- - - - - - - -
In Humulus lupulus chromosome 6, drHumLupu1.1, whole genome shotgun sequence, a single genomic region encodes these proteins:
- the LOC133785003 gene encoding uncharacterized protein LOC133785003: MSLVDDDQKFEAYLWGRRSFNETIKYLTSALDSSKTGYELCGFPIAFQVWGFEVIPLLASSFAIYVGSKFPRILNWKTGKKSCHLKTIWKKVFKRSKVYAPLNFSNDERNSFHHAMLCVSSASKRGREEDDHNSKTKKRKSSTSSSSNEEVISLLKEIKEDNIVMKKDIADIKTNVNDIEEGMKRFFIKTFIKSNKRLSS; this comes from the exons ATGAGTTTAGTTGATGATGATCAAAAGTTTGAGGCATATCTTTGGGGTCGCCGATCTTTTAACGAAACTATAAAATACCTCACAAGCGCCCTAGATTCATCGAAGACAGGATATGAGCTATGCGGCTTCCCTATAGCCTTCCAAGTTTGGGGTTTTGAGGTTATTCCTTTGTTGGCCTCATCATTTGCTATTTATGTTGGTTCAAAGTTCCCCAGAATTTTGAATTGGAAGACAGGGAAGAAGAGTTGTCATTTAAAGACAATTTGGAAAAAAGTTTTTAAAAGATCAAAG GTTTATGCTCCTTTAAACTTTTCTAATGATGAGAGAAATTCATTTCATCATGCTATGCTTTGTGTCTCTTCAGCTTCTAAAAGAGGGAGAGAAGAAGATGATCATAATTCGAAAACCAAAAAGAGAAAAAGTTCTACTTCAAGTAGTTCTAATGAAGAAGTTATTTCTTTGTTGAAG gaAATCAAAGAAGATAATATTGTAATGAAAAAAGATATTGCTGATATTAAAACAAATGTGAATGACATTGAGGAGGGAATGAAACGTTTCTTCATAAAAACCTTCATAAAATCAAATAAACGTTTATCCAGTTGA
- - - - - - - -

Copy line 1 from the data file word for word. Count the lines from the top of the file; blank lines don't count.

In Humulus lupulus chromosome 6, drHumLupu1.1, whole genome shotgun sequence, a single genomic region encodes these proteins: